One of the best exercises from my college workshops was to write the worst thing I possibly could. Write 1-2 pages of the worst you can possibly do. Drown your exercise in cliches, poor dialogue, overuse of caps and punctuation, not enough punctuation, misspelled words, and anything else you can think of. It’s a lot of fun, and it will help you see what makes bad writing. It may even make you feel better about your own natural writing.

You’ve also probably heard of the egg timer technique. If you haven’t, it’s when you set an egg timer or another device to a specific period of time, and you do nothing but write during that time. No checking E-mails, no social media, no bathroom, no distractions whatsoever. This is a really good way to get back into writing without getting too intimidated. Set a timer for 20 minutes, 10 minutes, hell, even 5 minutes and write something. If you feel like writing after time’s up, you’re more than welcome to, but the point is to give this dedicated amount of time your undivided attention. Again, it’s like regular exercising. You can start small and build your way up as you grow accustomed to the routine.

Once you’ve gotten back into the swing of things, try thinking about what kept you in your extended break for so long. Did you get bored? Frustrated with what you produced? Try mixing things up a bit. You probably have something you specialize in. For me it’s fiction. But sometimes it just doesn’t work out and you feel like if you can’t write in your own zone, you can’t write at all. If that’s the case, try writing other stuff. Try poetry. Nonfiction. Write descriptions of things you notice outside your window. Keep a journal and write about your life. It may not be what you want to write, but it does help you continue writing, and you’ll still improve your craft along the way.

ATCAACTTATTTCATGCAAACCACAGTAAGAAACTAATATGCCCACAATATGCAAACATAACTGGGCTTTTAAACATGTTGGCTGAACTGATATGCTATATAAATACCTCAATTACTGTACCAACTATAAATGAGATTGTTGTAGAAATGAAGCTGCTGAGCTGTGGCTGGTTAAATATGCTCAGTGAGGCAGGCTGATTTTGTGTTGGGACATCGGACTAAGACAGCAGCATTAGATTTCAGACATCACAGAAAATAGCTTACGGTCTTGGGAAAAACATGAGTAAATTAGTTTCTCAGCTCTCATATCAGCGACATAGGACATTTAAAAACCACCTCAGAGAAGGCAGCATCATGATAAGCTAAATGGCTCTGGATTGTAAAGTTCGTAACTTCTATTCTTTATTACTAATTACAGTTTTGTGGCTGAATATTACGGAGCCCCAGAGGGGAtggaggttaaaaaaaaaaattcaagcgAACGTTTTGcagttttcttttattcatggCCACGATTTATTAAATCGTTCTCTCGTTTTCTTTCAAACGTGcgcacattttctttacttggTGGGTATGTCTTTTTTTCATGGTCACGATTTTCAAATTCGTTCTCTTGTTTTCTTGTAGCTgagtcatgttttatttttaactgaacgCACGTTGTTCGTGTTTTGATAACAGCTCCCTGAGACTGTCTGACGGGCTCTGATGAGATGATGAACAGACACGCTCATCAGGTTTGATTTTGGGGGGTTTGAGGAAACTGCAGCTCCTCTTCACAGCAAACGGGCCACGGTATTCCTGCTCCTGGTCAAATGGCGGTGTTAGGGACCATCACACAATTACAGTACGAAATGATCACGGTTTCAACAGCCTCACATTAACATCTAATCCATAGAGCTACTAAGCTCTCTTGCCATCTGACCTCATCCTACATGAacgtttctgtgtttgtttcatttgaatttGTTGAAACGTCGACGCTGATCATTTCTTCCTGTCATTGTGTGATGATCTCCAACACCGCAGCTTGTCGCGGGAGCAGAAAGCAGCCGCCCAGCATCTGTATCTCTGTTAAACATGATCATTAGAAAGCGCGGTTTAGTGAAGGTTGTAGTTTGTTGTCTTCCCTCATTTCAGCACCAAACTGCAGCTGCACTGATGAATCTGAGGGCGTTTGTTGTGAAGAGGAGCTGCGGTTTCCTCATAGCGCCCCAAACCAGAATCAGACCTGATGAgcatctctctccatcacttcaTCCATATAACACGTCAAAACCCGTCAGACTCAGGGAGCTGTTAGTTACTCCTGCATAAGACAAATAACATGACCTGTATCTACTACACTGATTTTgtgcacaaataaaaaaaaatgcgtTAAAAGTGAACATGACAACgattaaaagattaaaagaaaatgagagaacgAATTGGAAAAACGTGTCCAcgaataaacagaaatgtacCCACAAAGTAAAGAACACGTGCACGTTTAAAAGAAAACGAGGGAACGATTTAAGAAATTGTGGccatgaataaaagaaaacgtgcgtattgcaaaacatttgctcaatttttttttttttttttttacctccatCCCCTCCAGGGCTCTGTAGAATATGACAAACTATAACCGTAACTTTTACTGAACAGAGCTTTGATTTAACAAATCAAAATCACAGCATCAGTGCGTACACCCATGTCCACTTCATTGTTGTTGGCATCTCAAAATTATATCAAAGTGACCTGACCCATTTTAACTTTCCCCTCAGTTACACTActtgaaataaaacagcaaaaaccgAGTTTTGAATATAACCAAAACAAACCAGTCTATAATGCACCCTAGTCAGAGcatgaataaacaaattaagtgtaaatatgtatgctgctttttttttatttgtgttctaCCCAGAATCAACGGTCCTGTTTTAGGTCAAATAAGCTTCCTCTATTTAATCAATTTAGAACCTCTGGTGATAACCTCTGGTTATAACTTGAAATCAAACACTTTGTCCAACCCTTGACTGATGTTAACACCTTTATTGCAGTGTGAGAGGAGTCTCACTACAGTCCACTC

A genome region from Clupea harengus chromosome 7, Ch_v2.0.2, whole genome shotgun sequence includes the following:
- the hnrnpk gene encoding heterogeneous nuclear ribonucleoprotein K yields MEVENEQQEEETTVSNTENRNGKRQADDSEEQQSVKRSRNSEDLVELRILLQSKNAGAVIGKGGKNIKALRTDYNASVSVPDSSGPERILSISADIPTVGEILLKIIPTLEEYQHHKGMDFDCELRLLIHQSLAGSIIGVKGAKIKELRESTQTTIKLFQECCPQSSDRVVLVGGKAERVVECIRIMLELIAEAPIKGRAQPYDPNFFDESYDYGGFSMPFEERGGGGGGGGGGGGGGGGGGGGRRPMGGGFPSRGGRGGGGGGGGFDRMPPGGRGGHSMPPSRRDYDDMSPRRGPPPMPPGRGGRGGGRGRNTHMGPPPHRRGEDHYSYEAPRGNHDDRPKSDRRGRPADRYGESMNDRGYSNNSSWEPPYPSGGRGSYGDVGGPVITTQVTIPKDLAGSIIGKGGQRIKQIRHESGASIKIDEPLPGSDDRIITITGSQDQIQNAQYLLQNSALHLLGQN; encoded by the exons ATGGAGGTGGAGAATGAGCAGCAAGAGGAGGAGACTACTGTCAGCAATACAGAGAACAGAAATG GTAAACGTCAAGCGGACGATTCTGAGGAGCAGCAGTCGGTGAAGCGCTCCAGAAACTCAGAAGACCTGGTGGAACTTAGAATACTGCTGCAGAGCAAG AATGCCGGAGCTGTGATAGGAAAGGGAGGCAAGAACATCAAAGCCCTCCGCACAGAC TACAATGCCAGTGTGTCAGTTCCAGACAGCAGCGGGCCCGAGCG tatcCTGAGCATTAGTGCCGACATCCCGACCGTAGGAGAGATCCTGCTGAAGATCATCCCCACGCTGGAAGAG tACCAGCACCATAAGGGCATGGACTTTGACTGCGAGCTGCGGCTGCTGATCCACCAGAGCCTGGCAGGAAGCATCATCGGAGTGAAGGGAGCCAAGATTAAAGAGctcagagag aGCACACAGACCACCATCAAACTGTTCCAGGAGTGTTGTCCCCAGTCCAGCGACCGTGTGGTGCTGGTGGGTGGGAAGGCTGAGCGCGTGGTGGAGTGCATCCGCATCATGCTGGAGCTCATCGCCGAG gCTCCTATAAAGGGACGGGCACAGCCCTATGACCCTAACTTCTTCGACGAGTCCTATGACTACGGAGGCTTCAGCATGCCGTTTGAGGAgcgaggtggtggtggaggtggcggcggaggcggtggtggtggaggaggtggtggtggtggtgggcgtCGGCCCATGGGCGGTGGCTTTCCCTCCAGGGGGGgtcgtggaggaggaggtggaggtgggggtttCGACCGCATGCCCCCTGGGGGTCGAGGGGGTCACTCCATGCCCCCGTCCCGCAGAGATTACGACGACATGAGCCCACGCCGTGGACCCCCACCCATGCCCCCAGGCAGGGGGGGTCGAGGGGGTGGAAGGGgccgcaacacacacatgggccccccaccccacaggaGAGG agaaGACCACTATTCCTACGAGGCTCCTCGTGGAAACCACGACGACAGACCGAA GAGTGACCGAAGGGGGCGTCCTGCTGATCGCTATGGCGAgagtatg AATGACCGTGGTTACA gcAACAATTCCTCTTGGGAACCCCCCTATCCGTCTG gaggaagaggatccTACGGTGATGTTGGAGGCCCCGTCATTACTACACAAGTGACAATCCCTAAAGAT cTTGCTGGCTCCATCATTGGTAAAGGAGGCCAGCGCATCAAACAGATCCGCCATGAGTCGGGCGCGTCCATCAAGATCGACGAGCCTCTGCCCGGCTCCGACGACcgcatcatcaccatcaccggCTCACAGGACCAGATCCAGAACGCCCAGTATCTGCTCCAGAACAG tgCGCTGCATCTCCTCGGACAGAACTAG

Don’t forget to read different stuff, too. If you find yourself writing the same thing again and again, maybe it’s because you’ve gotten too comfortable with reading the same stuff again and again. Go to the library and pick out the first thing you see that you would normally never glance at. (Yes, I’m encouraging you to judge a book by it’s cover. Don’t pretend like you never have.) At best, it’ll make you a more experienced reader. At worst, you’ll hate it, but at least you can still learn something from it. You can analyze it and see what made it a bad book. Again, that helps you as a writer.

At any rate, the fact that you want to start writing again is a good start. Just don’t forget to act on it. Start small and work it back into your life. Don’t focus so much on writing stuff you want published, focus on getting familiar with writing again. Then you can go back to hating what you write. 🙂


Leave a Reply

Please log in using one of these methods to post your comment: Logo

You are commenting using your account. Log Out /  Change )

Google+ photo

You are commenting using your Google+ account. Log Out /  Change )

Twitter picture

You are commenting using your Twitter account. Log Out /  Change )

Facebook photo

You are commenting using your Facebook account. Log Out /  Change )


Connecting to %s